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SpiderLabs Blog

Touchlogging Part 1 - iOS

Although there have been numerous articles posted, I thought I would write about my recent presentation at the RSA Conference on the subject of touchlogging.

Since many people have asked, I got the term touchlogging from this paper. I do not know if it has been used before, but I decided it was a good name for my presentation.

The idea for the project came from a penetration testing engagement for which we compared financial malware on the Windows platform with (potential) malware on mobile platforms. The goal was to find the various components that allowed the malware to capture financial data and see whether it could be moved to the mobile platforms. It was quickly realized that the key component was the keylogging mechanism.

A lot of apps on mobile platforms already avoid using the built-in keyboard so a keylogger for mobile cannot simply hook the keyboard. Instead, all touch events need to be recorded. It should be noted that hooking the keyboard on jailbroken iOS is not very difficult. Well, I guess nothing is difficult when you know what to do, have the skills to do it and have root access to the device!

The difference for me between keylogging and touchlogging is that when you are touchlogging, you record the X and Y coordinates of where the touch occured on the screen. If you are keylogging, you get the actual key that was pressed. This means that when touchlogging there is an additional step required to figure out what was pressed since the coordinates themselves cannot give you that information. This can be done either by combining the coordinates with screenshots or using some other logic. A simple example is that if the device has not been used for some time, one can make the assumption that the first thing entered is the pin code to unlock the device.

There is a great benefit on mobile platforms to perform touchlogging instead of keylogging. It is not possible to bypass touchlogging by using custom keyboards or using gestures. The user must input the information through the touchscreen which means the touchlogger will capture the information (I know there are other ways, but the vast majority of people input all information through the touchscreen).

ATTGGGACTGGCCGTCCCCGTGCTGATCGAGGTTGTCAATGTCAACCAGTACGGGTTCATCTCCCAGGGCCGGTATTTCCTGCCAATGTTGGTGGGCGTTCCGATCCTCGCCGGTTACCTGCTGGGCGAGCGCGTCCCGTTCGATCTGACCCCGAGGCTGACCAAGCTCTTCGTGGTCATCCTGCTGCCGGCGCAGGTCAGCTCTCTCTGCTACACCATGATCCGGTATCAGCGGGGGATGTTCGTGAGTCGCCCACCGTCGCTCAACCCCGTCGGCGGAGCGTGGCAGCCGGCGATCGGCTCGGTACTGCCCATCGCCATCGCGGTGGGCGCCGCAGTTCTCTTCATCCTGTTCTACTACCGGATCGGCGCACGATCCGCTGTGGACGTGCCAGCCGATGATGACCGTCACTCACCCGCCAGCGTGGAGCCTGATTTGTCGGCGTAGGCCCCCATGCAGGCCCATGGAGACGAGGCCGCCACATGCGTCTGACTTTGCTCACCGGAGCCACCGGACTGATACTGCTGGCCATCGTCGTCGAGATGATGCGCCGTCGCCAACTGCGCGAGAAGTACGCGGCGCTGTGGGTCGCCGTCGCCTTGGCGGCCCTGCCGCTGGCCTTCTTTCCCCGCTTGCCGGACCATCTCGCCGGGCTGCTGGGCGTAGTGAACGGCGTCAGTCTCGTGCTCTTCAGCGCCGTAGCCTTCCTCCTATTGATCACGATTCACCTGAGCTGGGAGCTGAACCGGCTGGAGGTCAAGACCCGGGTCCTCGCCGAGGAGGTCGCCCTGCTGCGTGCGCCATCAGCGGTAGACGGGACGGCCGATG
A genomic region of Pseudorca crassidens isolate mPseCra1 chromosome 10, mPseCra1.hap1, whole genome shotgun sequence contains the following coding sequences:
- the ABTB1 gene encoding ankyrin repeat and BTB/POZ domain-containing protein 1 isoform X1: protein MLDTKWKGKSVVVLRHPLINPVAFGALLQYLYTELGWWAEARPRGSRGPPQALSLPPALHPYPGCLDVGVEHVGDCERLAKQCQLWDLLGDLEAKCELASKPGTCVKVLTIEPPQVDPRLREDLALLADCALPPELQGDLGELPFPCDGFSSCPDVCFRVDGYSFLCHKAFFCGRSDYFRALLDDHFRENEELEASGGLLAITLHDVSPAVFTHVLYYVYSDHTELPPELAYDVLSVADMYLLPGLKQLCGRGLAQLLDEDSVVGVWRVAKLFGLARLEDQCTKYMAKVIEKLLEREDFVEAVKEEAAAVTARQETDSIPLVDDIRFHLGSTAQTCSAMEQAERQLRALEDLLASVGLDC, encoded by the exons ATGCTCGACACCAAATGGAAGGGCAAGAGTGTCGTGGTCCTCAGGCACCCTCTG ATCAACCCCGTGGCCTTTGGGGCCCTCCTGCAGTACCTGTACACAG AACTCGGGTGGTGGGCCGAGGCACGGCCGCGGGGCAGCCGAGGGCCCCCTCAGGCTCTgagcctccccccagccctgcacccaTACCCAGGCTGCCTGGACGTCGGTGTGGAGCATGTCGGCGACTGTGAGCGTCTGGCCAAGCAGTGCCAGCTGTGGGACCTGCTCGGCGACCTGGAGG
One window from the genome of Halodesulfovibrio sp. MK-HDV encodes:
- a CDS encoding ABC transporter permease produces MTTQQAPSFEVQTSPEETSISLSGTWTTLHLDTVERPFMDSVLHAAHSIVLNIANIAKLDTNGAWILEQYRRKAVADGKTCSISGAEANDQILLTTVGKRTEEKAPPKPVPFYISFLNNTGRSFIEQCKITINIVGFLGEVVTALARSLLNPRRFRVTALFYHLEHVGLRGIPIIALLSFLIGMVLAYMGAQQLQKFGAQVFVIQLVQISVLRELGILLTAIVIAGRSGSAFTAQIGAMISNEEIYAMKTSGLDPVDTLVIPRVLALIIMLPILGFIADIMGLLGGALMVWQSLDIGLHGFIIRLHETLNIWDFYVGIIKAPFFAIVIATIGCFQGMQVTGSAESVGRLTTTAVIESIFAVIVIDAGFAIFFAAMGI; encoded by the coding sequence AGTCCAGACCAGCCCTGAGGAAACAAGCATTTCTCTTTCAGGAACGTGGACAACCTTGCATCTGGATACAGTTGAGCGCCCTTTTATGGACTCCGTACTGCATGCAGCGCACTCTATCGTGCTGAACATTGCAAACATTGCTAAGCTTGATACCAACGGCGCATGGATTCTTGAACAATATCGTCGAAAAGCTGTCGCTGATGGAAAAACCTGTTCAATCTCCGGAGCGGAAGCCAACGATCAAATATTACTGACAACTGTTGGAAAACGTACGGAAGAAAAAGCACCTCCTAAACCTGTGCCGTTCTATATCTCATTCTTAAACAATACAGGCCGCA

So, how do we actually accomplish this on iOS? How do we get the X and Y coordinate of the touch event?

For jailbroken iOS, Method Swizzling is a good way. A semi-accurate explanation of method swizzling is that it is like a man-in-the-middle attack but for methods rather then network traffic. Swizzling just three methods from the UIResponder class provides the X and Y coordinates for most touch events on the device. These can either be logged or sent to a remote server. They can of course also be combined with screenshots. I actually wrote a server that takes screenshots on one port, collects coordinates on another and then overlays the screenshots with the coordinates.

I actually never really tried doing the same on non-jailbroken devices, thinking it would be close to impossible to get it through appstore review. However, FireEye proved me wrong.

In the end, I think there are more ways of recording touch events than what I have shown here. FireEye of course found a way that I had missed, and I would not be surprised if new ways are found in the future. It should be noted that the purpose of my work was to show this attack vector, so that people/companies with high security requirements are aware of it. I did not try to weaponize the attack or make it stealthy.

If you are an app developer and want to defend against this type of attack, it is possible to detect swizzled methods. I believe this is something all apps with high security requirements should do. Detecting swizzled methods will not only protect against this touchlogging attack but also other attacks which are possible through method swizzling.

This is a video that was recorded with SC Magazine, where I demonstrate the attack (on Android, but same applies to iOS).

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